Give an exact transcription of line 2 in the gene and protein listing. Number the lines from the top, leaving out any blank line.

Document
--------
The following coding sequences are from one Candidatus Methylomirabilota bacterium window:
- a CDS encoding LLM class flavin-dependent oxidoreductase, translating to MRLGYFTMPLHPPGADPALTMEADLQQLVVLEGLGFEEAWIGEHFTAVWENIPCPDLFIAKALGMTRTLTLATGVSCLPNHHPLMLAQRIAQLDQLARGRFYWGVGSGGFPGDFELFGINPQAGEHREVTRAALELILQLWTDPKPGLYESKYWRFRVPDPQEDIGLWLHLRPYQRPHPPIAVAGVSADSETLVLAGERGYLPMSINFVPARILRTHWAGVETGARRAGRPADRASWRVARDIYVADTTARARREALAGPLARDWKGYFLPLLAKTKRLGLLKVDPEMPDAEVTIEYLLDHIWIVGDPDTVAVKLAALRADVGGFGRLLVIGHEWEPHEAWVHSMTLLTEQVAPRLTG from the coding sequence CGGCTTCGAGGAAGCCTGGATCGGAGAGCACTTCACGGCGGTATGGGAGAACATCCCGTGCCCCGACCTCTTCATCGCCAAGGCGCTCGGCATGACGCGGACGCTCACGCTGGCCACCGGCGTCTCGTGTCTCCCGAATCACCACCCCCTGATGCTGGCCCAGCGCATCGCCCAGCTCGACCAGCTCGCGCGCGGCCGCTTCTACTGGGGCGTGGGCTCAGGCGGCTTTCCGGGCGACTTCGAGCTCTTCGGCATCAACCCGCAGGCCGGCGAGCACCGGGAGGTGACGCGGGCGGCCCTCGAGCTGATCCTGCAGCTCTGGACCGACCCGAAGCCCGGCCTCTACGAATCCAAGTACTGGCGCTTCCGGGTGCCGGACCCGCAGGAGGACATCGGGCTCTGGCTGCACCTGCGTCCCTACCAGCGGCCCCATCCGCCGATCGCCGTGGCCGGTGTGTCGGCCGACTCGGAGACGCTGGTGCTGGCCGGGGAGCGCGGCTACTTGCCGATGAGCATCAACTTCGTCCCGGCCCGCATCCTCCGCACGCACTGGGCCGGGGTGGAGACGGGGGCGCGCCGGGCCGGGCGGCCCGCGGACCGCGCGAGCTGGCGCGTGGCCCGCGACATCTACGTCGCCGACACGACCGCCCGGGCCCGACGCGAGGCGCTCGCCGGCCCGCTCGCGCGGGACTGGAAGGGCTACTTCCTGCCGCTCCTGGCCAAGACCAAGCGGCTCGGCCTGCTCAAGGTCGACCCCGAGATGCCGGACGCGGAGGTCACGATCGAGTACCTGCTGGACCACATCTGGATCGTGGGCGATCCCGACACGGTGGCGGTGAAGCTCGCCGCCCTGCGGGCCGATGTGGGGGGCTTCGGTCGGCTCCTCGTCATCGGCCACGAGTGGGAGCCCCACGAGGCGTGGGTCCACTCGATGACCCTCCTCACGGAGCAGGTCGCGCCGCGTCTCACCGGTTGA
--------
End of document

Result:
- a CDS encoding LLM class flavin-dependent oxidoreductase, translating to MRLGYFTMPLHPPGADPALTMEADLQQLVVLEGLGFEEAWIGEHFTAVWENIPCPDLFIAKALGMTRTLTLATGVSCLPNHHPLMLAQRIAQLDQLARGRFYWGVGSGGFPGDFELFGINPQAGEHREVTRAALELILQLWTDPKPGLYESKYWRFRVPDPQEDIGLWLHLRPYQRPHPPIAVAGVSADSETLVLAGERGYLPMSINFVPARILRTHWAGVETGARRAGRPADRASWRVARDIYVADTTARARREALAGPLARDWKGYFLPLLAKTKRLGLLKVDPEMPDAEVTIEYLLDHIWIVGDPDTVAVKLAALRADVGGFGRLLVIGHEWEPHEAWVHSMTLLTEQVAPRLTG from the coding sequence CGGCTTCGAGGAAGCCTGGATCGGAGAGCACTTCACGGCGGTATGGGAGAACATCCCGTGCCCCGACCTCTTCATCGCCAAGGCGCTCGGCATGACGCGGACGCTCACGCTGGCCACCGGCGTCTCGTGTCTCCCGAATCACCACCCCCTGATGCTGGCCCAGCGCATCGCCCAGCTCGACCAGCTCGCGCGCGGCCGCTTCTACTGGGGCGTGGGCTCAGGCGGCTTTCCGGGCGACTTCGAGCTCTTCGGCATCAACCCGCAGGCCGGCGAGCACCGGGAGGTGACGCGGGCGGCCCTCGAGCTGATCCTGCAGCTCTGGACCGACCCGAAGCCCGGCCTCTACGAATCCAAGTACTGGCGCTTCCGGGTGCCGGACCCGCAGGAGGACATCGGGCTCTGGCTGCACCTGCGTCCCTACCAGCGGCCCCATCCGCCGATCGCCGTGGCCGGTGTGTCGGCCGACTCGGAGACGCTGGTGCTGGCCGGGGAGCGCGGCTACTTGCCGATGAGCATCAACTTCGTCCCGGCCCGCATCCTCCGCACGCACTGGGCCGGGGTGGAGACGGGGGCGCGCCGGGCCGGGCGGCCCGCGGACCGCGCGAGCTGGCGCGTGGCCCGCGACATCTACGTCGCCGACACGACCGCCCGGGCCCGACGCGAGGCGCTCGCCGGCCCGCTCGCGCGGGACTGGAAGGGCTACTTCCTGCCGCTCCTGGCCAAGACCAAGCGGCTCGGCCTGCTCAAGGTCGACCCCGAGATGCCGGACGCGGAGGTCACGATCGAGTACCTGCTGGACCACATCTGGATCGTGGGCGATCCCGACACGGTGGCGGTGAAGCTCGCCGCCCTGCGGGCCGATGTGGGGGGCTTCGGTCGGCTCCTCGTCATCGGCCACGAGTGGGAGCCCCACGAGGCGTGGGTCCACTCGATGACCCTCCTCACGGAGCAGGTCGCGCCGCGTCTCACCGGTTGA